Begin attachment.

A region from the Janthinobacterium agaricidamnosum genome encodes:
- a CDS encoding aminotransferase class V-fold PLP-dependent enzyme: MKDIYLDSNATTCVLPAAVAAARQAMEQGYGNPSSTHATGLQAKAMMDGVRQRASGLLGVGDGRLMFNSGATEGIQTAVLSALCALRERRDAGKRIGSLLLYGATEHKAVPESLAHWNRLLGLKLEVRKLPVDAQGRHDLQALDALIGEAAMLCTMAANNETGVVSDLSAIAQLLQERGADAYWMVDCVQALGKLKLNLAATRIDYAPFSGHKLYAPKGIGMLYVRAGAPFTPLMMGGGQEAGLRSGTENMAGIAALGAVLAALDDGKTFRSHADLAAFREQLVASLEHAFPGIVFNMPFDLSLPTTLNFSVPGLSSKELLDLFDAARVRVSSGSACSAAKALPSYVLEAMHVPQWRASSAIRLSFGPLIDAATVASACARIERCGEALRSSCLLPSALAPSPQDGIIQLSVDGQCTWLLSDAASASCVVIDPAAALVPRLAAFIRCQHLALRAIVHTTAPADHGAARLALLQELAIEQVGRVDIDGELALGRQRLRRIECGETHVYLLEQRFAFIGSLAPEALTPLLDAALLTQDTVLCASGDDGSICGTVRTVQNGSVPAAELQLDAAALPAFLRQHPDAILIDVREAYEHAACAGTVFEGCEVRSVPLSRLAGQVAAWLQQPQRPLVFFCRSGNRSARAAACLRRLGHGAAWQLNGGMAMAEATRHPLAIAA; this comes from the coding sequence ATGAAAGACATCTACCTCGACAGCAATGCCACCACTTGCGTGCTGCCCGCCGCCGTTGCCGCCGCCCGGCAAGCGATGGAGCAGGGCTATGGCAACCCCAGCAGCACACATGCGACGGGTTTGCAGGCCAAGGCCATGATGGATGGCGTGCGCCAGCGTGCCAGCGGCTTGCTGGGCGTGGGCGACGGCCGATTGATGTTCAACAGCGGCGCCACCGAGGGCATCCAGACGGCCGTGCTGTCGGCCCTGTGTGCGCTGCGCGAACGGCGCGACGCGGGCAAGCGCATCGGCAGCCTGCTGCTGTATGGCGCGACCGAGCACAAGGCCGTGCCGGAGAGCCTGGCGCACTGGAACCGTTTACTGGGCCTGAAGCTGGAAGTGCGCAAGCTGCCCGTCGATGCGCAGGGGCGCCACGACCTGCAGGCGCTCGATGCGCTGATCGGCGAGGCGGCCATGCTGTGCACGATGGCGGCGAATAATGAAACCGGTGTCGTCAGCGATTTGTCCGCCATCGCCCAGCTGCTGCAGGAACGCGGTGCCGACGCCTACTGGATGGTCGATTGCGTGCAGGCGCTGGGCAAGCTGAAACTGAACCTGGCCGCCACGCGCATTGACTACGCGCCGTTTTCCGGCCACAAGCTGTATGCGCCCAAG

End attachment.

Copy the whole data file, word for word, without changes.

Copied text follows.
A region from the Janthinobacterium agaricidamnosum genome encodes:
- a CDS encoding aminotransferase class V-fold PLP-dependent enzyme: MKDIYLDSNATTCVLPAAVAAARQAMEQGYGNPSSTHATGLQAKAMMDGVRQRASGLLGVGDGRLMFNSGATEGIQTAVLSALCALRERRDAGKRIGSLLLYGATEHKAVPESLAHWNRLLGLKLEVRKLPVDAQGRHDLQALDALIGEAAMLCTMAANNETGVVSDLSAIAQLLQERGADAYWMVDCVQALGKLKLNLAATRIDYAPFSGHKLYAPKGIGMLYVRAGAPFTPLMMGGGQEAGLRSGTENMAGIAALGAVLAALDDGKTFRSHADLAAFREQLVASLEHAFPGIVFNMPFDLSLPTTLNFSVPGLSSKELLDLFDAARVRVSSGSACSAAKALPSYVLEAMHVPQWRASSAIRLSFGPLIDAATVASACARIERCGEALRSSCLLPSALAPSPQDGIIQLSVDGQCTWLLSDAASASCVVIDPAAALVPRLAAFIRCQHLALRAIVHTTAPADHGAARLALLQELAIEQVGRVDIDGELALGRQRLRRIECGETHVYLLEQRFAFIGSLAPEALTPLLDAALLTQDTVLCASGDDGSICGTVRTVQNGSVPAAELQLDAAALPAFLRQHPDAILIDVREAYEHAACAGTVFEGCEVRSVPLSRLAGQVAAWLQQPQRPLVFFCRSGNRSARAAACLRRLGHGAAWQLNGGMAMAEATRHPLAIAA; this comes from the coding sequence ATGAAAGACATCTACCTCGACAGCAATGCCACCACTTGCGTGCTGCCCGCCGCCGTTGCCGCCGCCCGGCAAGCGATGGAGCAGGGCTATGGCAACCCCAGCAGCACACATGCGACGGGTTTGCAGGCCAAGGCCATGATGGATGGCGTGCGCCAGCGTGCCAGCGGCTTGCTGGGCGTGGGCGACGGCCGATTGATGTTCAACAGCGGCGCCACCGAGGGCATCCAGACGGCCGTGCTGTCGGCCCTGTGTGCGCTGCGCGAACGGCGCGACGCGGGCAAGCGCATCGGCAGCCTGCTGCTGTATGGCGCGACCGAGCACAAGGCCGTGCCGGAGAGCCTGGCGCACTGGAACCGTTTACTGGGCCTGAAGCTGGAAGTGCGCAAGCTGCCCGTCGATGCGCAGGGGCGCCACGACCTGCAGGCGCTCGATGCGCTGATCGGCGAGGCGGCCATGCTGTGCACGATGGCGGCGAATAATGAAACCGGTGTCGTCAGCGATTTGTCCGCCATCGCCCAGCTGCTGCAGGAACGCGGTGCCGACGCCTACTGGATGGTCGATTGCGTGCAGGCGCTGGGCAAGCTGAAACTGAACCTGGCCGCCACGCGCATTGACTACGCGCCGTTTTCCGGCCACAAGCTGTATGCGCCCAAG